- Means for detecting fires; and
- Arrangements for actions (i.e. instruction and training)
Articles 8 to 23 look at these and the more detailed duties for each element covering (what the responsible person must do), and as a refresher on your current responsibilities they are:
- Article 8 - Duty to take general fire precautions – “take such general fire precautions as will ensure, so far as is reasonably practicable, the safety of any of his employees”;
- Article 9 - Risk assessment – “make a suitable and sufficient assessment of the risks to which relevant persons are exposed”
- Article 10 - Principles of prevention – including for example, avoiding risks, evaluating the risks which cannot be avoided, combating the risks at source, adapting to technical progress and giving collective protective measures priority over individual protective measures.
- Article 11 - Fire Safety arrangements – appropriate arrangements for the “effective planning, organisation, control, monitoring and review of the preventive and protective measures”, based on the nature of your activities and size of your undertaking;
- Article 12 - Eliminate or reduce dangerous substances – where existing that the “risk to relevant persons related to the presence of the substance is either eliminated or reduced so far as is reasonably practicable”;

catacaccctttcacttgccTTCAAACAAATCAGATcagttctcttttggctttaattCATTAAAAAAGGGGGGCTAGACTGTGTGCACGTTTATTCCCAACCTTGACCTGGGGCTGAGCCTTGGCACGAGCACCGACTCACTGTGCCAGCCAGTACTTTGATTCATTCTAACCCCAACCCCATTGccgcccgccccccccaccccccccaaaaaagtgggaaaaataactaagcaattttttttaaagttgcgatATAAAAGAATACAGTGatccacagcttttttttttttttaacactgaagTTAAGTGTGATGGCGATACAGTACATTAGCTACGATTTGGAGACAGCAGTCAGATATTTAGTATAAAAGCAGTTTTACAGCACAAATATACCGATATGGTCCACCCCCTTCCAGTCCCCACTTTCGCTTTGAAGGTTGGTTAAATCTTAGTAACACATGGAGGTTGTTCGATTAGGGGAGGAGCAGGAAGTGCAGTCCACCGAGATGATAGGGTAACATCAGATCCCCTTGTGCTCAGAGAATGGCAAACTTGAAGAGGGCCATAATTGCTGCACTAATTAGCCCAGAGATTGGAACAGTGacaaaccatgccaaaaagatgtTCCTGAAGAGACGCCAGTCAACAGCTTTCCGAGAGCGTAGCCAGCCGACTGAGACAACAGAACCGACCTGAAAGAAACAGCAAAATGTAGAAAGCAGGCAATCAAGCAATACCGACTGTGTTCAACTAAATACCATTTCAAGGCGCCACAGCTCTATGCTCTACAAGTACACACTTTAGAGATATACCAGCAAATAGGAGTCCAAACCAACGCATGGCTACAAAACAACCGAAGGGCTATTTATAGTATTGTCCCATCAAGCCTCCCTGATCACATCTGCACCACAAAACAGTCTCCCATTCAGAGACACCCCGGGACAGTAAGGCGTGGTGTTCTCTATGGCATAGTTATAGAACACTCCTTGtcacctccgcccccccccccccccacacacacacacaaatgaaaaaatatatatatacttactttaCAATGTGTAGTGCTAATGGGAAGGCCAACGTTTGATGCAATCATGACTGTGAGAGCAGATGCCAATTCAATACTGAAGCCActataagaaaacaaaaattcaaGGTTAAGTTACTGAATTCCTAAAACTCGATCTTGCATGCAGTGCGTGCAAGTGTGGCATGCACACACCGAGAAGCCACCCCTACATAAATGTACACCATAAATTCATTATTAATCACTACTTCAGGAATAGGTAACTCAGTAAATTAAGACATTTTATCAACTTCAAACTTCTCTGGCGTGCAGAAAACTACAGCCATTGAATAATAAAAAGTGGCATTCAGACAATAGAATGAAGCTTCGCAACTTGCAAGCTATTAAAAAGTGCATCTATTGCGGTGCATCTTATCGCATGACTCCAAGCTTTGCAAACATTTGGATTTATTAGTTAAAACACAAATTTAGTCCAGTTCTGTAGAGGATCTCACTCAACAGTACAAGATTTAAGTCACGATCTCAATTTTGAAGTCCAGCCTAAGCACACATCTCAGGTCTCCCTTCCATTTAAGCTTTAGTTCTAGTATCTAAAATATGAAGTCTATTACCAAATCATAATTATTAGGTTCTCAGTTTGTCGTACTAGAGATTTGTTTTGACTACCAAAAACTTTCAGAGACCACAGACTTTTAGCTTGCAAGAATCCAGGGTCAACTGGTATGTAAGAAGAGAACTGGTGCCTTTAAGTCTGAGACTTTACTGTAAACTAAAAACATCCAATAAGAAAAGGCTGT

- Article 13 – Fire fighting and detection – that premises are to an appropriate extent, equipped with appropriate fire-fighting equipment detectors and alarms (with any nonautomatic equipment easily accessible, simple to use and indicated by signs);
- Article 14 – Emergency routes and exits – all emergency routes from premises are kept clear at all times
- Article 15 – Procedures for serious and imminent danger – have procedures (including safety drills) and appropriate people in place in the event of fire evacuation.
- Article 16 – Additional emergency measures re dangerous substances – procedures, warnings and escape facilities etc. “to safeguard the safety of relevant persons arising from an accident, incident or emergency related to the presence of a dangerous substance in or on the premises”;
- Article 17 – Maintenance – that any equipment and devices provided in respect of the premises are subject to a suitable system of maintenance, maintained in an efficient state, good repair and effective working order;
- Article 18 - Safety assistance – appoint one or more competent persons to support the responsible person in their duties;
- Article 19 – Provision of information to employees – provide comprehensive and relevant information on such areas as the risks identified by the risk assessment, the preventative and protective procedures (including evacuations), fire wardens, marshals, etc.;
- Article 20 – Provision of information to employers and the self employed from outside undertakings – the risks involved and the preventative and protective procedures (including evacuations) is informed to anyone working on the premises from and outside undertaking;